The classic boy-and-his-dog story assumes outsized proportions in “Pete’s Dragon” (Disney), a warmhearted fantasy adventure suitable for teens and their elders.
This “reimagining” of the 1977 Disney musical bears little resemblance to its predecessor, which featured a singing troika of Helen Reddy, Red Buttons and Shelley Winters.
This go-round, song and dance have been jettisoned, and hokeyness gives way to thrilling action and tear-jerking moments. Star power includes Robert Redford, Bryce Dallas Howard, and Dr. McCoy of the current “Star Trek” franchise, Karl Urban.
The eponymous creature, moreover, is no longer a mere cartoon but a 3-D computer-generated Brobdingnagian wonder, covered in green fur and possessing the habits and charm of a basset hound.
Redford stars as Meacham, a Pacific Northwest woodcarver who also serves as the story’s narrator. On a lonely road deep in a remote forest, a toddler named Pete (Levi Alexander) is orphaned by a tragic accident. He wanders into the woods and is adopted by a dragon whom he calls, not Puff, but Elliott.
Fast-forward six years, and Pete (now Oakes Fegley) is living happily in the company of his jolly green giant, much in the manner of Mowgli in Rudyard Kipling’s “The Jungle Book.”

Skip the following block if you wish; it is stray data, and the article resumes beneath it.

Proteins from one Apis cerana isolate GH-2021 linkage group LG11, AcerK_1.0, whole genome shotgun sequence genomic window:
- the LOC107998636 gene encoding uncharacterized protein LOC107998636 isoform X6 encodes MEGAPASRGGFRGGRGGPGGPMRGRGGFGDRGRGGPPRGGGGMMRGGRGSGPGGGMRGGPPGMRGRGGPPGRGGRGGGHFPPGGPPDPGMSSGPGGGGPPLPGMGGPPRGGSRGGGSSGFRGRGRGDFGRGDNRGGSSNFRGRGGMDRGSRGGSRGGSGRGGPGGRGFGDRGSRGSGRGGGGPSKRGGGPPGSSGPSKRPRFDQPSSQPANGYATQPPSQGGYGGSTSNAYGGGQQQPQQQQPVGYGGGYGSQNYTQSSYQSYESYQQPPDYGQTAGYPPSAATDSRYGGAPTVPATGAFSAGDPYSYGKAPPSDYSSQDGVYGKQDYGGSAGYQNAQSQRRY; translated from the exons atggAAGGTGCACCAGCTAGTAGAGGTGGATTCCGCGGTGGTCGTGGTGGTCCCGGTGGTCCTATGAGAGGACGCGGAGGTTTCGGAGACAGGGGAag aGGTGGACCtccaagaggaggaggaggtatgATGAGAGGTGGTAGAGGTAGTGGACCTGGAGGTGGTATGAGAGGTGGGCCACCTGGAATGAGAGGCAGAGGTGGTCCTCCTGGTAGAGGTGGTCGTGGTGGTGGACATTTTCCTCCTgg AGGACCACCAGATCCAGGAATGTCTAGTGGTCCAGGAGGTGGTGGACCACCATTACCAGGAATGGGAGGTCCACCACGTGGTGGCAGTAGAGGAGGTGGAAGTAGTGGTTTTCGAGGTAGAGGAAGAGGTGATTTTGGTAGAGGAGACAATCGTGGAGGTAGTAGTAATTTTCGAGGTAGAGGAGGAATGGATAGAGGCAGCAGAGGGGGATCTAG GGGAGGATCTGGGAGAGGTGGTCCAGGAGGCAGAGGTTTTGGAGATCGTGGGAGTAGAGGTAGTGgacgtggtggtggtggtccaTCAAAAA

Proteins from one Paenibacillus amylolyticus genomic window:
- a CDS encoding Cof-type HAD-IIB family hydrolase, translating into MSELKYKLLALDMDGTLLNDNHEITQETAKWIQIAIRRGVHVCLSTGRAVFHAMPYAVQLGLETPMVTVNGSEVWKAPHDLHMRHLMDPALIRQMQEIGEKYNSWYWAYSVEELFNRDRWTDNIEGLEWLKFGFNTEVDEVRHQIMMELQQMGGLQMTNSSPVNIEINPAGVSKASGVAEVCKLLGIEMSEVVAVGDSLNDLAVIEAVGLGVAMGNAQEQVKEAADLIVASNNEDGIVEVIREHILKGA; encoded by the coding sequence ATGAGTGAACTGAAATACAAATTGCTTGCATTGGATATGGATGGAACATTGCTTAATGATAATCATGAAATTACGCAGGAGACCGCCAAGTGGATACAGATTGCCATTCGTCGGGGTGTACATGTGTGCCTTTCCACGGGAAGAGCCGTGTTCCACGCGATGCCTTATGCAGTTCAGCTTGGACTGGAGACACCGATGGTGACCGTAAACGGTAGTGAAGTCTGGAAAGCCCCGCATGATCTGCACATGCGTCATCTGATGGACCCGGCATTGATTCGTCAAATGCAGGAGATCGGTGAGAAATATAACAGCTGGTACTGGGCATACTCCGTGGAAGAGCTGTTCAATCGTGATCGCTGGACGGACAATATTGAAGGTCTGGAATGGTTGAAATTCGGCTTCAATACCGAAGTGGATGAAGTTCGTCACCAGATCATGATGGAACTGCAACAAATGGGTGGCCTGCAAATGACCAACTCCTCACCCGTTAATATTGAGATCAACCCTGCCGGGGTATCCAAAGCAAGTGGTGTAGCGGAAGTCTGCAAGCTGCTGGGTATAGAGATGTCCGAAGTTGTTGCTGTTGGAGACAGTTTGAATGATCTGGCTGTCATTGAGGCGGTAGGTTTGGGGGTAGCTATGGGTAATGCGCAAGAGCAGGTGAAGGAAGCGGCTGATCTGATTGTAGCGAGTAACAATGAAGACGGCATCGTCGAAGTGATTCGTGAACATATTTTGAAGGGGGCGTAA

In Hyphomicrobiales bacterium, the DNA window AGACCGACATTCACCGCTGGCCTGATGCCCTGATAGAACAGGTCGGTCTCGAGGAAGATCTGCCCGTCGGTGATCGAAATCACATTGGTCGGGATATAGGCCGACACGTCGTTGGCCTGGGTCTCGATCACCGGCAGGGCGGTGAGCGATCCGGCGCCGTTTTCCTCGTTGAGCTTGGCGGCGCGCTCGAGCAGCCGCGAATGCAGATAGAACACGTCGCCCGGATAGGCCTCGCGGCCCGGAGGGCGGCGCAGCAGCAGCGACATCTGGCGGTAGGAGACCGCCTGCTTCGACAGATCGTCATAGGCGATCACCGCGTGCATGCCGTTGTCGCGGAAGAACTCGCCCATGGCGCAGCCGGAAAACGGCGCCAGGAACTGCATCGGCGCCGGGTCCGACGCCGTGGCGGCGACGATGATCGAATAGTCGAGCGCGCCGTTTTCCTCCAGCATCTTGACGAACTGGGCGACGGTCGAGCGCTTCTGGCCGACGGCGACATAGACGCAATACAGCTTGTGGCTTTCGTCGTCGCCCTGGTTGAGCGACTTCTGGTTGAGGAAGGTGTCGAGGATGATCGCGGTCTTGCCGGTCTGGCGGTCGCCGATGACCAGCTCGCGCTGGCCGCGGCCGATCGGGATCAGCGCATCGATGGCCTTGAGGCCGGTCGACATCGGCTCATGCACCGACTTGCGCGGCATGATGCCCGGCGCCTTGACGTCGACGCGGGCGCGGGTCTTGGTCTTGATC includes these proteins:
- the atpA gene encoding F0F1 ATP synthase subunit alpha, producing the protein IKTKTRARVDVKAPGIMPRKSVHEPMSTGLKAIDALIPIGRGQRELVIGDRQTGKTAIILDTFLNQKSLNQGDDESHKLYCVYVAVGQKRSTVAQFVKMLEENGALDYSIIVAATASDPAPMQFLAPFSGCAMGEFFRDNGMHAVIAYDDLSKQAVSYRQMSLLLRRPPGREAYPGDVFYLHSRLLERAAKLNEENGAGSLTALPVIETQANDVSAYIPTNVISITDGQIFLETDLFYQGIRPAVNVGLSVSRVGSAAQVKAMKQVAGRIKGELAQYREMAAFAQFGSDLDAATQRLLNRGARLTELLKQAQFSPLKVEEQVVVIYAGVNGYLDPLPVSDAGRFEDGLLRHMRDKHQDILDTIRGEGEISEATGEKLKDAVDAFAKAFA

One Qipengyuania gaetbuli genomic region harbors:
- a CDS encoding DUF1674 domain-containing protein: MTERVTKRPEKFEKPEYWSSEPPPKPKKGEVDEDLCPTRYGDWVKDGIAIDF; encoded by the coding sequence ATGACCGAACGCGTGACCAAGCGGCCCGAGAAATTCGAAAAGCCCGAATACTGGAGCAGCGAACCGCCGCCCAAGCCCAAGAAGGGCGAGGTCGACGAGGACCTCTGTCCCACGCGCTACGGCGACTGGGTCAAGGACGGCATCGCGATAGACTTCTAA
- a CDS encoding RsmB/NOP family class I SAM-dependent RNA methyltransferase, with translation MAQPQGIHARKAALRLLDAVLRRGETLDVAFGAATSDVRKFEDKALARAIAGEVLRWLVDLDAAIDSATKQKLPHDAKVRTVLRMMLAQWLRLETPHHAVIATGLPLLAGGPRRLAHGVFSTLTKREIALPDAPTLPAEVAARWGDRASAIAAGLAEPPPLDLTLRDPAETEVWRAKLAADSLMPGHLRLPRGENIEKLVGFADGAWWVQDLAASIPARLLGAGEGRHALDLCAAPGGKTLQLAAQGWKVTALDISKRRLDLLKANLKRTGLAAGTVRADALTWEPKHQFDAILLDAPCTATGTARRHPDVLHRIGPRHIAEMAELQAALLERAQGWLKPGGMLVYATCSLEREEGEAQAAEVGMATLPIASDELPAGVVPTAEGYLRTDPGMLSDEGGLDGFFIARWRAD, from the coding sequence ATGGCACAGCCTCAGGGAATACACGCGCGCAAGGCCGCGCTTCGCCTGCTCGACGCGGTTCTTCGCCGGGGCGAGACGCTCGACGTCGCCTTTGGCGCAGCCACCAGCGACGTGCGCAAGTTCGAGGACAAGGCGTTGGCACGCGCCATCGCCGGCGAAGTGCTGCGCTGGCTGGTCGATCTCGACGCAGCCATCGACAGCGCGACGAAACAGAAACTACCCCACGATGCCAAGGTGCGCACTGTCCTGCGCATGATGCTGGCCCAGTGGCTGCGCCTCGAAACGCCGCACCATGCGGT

Meacham has long entertained locals with yarns of a monster in their midst. His daughter Grace (Howard), a forest ranger, is tolerant of his eccentric notions, but unconvinced.
In a strangely incongruous situation for a children’s movie, Grace already lives with her logger fiance, Jack (Wes Bentley), and his daughter Natalie (Oona Laurence). The precise nature of Grace and Jack’s relationship is, of course, never specified. So it’s possible to give it an innocent interpretation. But the inclusion of this arrangement sadly bars endorsement for impressionable kids.
Jack’s brother and business partner, Gavin (Urban), hears suspicious rumblings in the woods and gets ideas about going hunting.
“Pete’s Dragon” proceeds amiably on a predictable path with a heavy environmental theme. Echoes of “E.T. the Extra-Terrestrial” and even “King Kong” are apparent as man and nature collide. It’s a very tall tale, but a pleasantly fanciful one, directed at a gentle pace by David Lowery (“Ain’t Them Bodies Saints”).
The film contains apparent premarital cohabitation, potentially frightening action sequences and a handful of mild oaths. (A-II, PG))